According to new research in The Journal of Neuroscience, scientists at the University of Wisconsin, Madison have discovered that sleep allows the body to reinforce the production of myelin, which provides insulation for the brain’s wiring. The researchers said their findings could lead to new insights into brain repair and multiple sclerosis (MS), a disease marked by chronic myelin damage. In the study, the researchers recorded genetic activity in myelin-producing oligodendrocyte cells from mice that either slept normally or were forced to stay awake. While the genes promoting myelin formation were observed to activate during sleep, the genes associated with cell death and cellular stress were switched on when the rodents stayed awake. In fact, the production rate of immature oligodendrocytes doubled as mice slept, researchers said.
The production increase was most significant during REM sleep, which is associated with dreaming. “For a long time, sleep researchers focused on how the activity of nerve cells differs when animals are awake versus when they are asleep,” said study author Dr. Chiara Cirelli, a psychiatrist at the University of Wisconsin, Madison. “Now it is clear that the way other supporting cells in the nervous system operate also changes significantly depending on whether the animal is asleep or awake.” The Michigan doctor also said her team would like to explore whether a lack of sleep, particularly during adolescence, has long-term consequences for the development and health of the brain.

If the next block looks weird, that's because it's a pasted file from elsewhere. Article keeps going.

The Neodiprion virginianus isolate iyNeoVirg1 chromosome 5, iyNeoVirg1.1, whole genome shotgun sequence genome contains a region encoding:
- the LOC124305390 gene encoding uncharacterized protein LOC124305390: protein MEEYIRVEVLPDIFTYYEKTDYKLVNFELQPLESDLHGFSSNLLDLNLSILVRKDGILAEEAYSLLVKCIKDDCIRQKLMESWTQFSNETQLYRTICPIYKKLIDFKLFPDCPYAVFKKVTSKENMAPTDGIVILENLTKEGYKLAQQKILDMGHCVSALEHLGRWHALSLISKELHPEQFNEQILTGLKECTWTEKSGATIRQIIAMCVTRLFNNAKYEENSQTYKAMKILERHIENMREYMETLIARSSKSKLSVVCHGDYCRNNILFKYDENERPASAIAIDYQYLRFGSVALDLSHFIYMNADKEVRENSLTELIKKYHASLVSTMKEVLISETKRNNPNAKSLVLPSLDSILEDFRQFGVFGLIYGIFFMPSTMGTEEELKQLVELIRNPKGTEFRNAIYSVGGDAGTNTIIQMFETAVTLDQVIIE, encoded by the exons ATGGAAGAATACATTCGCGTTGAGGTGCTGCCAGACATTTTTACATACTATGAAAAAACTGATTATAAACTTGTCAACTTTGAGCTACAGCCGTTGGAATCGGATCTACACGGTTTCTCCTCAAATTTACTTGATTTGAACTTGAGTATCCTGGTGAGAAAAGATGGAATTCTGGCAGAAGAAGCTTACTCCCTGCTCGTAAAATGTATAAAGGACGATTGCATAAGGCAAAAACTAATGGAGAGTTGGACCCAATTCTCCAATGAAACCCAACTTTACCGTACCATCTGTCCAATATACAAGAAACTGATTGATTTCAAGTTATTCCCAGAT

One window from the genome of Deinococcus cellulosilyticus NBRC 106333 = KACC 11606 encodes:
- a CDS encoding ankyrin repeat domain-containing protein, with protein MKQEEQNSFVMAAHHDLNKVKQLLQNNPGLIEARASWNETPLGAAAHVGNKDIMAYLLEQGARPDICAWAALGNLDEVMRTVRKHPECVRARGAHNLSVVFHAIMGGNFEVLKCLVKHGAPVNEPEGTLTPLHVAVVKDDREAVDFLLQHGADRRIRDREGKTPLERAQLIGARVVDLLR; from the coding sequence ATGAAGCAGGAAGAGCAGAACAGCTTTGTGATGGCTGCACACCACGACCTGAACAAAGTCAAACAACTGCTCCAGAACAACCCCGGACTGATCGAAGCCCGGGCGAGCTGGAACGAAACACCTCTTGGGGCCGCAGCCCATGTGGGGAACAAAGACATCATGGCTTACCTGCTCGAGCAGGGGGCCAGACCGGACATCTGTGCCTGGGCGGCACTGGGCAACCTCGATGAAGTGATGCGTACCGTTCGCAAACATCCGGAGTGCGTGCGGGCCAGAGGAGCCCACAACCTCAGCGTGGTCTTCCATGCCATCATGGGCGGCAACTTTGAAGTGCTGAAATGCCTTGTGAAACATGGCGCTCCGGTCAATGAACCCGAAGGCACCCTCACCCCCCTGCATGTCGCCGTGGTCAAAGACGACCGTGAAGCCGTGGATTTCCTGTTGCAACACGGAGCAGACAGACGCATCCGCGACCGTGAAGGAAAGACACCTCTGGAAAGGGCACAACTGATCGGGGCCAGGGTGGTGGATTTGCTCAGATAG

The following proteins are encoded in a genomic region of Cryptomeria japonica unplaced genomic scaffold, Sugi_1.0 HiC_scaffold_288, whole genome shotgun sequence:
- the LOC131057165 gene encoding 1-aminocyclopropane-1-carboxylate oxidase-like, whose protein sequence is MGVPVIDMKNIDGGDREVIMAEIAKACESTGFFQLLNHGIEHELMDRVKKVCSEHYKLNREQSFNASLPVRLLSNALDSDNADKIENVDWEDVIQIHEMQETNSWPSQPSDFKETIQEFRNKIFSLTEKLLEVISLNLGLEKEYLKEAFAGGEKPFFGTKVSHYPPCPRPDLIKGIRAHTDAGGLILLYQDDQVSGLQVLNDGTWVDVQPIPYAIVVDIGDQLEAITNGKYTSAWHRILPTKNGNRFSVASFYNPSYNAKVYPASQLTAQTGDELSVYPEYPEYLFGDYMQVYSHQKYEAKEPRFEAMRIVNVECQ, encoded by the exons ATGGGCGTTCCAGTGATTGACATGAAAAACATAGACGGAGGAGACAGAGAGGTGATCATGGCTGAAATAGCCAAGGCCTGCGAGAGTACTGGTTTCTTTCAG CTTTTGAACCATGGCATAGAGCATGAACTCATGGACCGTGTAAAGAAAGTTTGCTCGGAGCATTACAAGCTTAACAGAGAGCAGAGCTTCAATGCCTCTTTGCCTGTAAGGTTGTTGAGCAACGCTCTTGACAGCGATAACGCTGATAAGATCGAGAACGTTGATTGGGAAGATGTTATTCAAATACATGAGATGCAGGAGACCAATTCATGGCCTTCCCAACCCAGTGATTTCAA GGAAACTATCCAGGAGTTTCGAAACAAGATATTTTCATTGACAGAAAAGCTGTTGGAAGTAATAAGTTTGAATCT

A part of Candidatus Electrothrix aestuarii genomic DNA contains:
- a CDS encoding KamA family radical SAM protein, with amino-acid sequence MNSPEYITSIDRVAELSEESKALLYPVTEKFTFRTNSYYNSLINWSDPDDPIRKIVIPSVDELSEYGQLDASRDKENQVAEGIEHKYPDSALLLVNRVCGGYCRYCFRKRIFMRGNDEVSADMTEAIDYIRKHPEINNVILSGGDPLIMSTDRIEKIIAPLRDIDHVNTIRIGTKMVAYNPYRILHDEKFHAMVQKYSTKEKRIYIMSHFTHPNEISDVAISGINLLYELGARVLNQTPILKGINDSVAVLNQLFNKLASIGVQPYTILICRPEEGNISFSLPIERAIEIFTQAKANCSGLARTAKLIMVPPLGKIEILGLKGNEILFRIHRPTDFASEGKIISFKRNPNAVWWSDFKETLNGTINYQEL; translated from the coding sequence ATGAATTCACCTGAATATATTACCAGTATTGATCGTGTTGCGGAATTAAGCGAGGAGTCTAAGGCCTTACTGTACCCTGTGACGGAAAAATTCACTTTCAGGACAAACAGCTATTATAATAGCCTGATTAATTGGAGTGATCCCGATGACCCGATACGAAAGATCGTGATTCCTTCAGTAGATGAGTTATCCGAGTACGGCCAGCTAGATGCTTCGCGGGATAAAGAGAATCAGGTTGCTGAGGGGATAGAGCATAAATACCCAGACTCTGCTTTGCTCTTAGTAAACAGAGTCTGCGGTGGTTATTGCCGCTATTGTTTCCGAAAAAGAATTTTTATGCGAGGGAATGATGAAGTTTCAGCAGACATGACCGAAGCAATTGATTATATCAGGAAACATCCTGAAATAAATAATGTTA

Our conclusion is that we all need enough sleep for optimal brain functioning. " Our goal at Cool-jams Performance Sleep Products is to develop more and more products that can help consumers achieve a better night's rest since more and more scientific studies each day point out the connection between health and adequate sleep" explains Anita Mahaffey CEO at Cool-jams.